(.7) Acts iii. 15.

man, so that he never could be unrighteous, without any previous merit of his will, he converts unrighteous persons into righteous ones, and makes them members of that Head," Ike When we speak of the merit of Christ therefore, we do not consider him as the origin of it, but we ascend to the ordination of God, which is the first cause; because it was of his mere good pleasure, that God appointed him Mediator to procure salvation for us. And thus it betrays ignorance, to oppose the merit of Christ to the mercy of God. For it is a common maxim, that between two things, of which one succeeds or is subordinate to the other, there can be no opposition. There is no reason therefore why the justification of men should not be gratuitous from the mere mercy of God, and why at the same time the merit of Christ should not intervene, which is subservient to the mercy of God. But to our works are directly and equally opposed the gratuitous favour of God and the obedience of Christ, each in its respective place. For Christ could merit nothing except by the good pleasure of God, by which he had been predestinated to appease the Divine wrath by his sacrifice, and to abolish our transgressions by his obedience. To conclude, since the merit of Christ depends solely on the grace of God, which appointed this method of salvation for us, therefore his merit and that grace are with equal propriety opposed to all the righteousnesses of men.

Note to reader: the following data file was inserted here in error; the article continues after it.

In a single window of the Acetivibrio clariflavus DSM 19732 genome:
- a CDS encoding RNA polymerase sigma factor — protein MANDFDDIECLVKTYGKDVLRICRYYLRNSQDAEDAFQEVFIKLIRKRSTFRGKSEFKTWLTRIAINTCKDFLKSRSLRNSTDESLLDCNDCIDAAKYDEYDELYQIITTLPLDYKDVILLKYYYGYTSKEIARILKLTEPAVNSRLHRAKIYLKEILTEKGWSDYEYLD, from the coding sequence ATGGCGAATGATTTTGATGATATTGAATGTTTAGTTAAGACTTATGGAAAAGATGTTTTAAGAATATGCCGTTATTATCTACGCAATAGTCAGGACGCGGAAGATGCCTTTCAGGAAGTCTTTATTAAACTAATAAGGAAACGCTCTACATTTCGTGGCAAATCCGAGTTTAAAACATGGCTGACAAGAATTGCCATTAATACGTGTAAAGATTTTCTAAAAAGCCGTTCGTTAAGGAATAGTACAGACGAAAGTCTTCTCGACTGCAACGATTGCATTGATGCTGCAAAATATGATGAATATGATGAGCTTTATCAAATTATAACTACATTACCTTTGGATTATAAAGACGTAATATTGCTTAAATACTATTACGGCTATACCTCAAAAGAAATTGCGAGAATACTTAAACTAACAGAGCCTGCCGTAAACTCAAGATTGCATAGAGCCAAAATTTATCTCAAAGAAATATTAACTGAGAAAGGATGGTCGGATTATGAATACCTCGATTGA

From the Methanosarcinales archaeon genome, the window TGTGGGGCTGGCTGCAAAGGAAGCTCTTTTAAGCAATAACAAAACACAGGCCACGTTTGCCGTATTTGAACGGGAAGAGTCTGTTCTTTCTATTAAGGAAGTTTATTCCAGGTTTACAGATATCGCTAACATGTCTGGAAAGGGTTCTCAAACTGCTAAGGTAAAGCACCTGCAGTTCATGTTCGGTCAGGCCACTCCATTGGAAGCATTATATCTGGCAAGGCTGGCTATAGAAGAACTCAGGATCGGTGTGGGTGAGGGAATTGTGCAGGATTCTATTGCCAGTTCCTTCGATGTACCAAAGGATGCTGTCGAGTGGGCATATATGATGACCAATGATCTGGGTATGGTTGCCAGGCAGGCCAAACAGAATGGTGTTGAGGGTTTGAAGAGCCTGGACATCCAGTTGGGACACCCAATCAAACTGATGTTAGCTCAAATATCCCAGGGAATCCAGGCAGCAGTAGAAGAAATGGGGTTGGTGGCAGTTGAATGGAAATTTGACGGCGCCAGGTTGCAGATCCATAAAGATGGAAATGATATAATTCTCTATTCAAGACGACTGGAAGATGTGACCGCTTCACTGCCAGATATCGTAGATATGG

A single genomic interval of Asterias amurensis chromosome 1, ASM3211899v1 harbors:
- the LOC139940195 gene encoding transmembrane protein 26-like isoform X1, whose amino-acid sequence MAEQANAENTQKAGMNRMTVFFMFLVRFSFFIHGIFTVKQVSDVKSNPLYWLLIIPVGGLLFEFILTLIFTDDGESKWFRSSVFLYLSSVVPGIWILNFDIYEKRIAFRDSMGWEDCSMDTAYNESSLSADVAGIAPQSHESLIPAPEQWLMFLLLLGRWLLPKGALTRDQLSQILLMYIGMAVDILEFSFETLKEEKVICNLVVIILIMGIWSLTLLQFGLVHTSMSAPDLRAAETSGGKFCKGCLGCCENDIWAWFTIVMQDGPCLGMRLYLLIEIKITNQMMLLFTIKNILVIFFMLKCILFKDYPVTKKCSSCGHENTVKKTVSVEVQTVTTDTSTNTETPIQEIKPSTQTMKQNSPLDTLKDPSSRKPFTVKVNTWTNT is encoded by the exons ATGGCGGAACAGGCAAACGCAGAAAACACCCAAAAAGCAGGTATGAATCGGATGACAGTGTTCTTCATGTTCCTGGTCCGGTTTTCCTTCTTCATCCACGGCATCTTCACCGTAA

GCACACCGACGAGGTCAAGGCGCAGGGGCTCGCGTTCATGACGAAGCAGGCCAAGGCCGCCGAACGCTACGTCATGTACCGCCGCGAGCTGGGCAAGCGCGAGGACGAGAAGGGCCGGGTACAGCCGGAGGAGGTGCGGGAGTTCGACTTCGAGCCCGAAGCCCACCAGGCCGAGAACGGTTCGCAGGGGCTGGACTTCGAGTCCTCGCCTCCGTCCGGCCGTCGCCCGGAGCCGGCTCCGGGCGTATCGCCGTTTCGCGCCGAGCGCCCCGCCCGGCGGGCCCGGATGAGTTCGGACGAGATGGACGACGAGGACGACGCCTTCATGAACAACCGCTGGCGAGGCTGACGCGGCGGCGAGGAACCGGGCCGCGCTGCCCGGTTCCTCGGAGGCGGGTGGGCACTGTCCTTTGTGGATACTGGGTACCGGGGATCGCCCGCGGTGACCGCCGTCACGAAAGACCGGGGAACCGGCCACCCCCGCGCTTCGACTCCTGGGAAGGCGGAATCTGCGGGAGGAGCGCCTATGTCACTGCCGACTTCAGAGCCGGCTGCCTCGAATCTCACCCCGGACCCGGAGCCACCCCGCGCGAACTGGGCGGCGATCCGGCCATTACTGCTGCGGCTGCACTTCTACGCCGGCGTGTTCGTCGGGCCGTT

II. This distinction is gathered from numerous passages of Scripture. "God so loved the world, that he gave his onlybegotten Son, that whosoever believeth in him should not perish." (r) We see, that the love of God holds the first place, as the supreme and original cause, and that faith in Christ follows, as the second and proximate cause. If it be objected, that Christ is only the formal cause, this diminishes his merit more than the words now quoted will bear. For if we obtain righteousness by a faith which relies on him, it is in him we are to seek the cause of our salvation. This is evident from many passages. "Not that we loved God, but that he loved us, and sent his Son to be the propitiation for our sins." (#) These words clearly demonstrate, that to remove every ob.

(r) John iii. 16. (t) 1 John iv. 10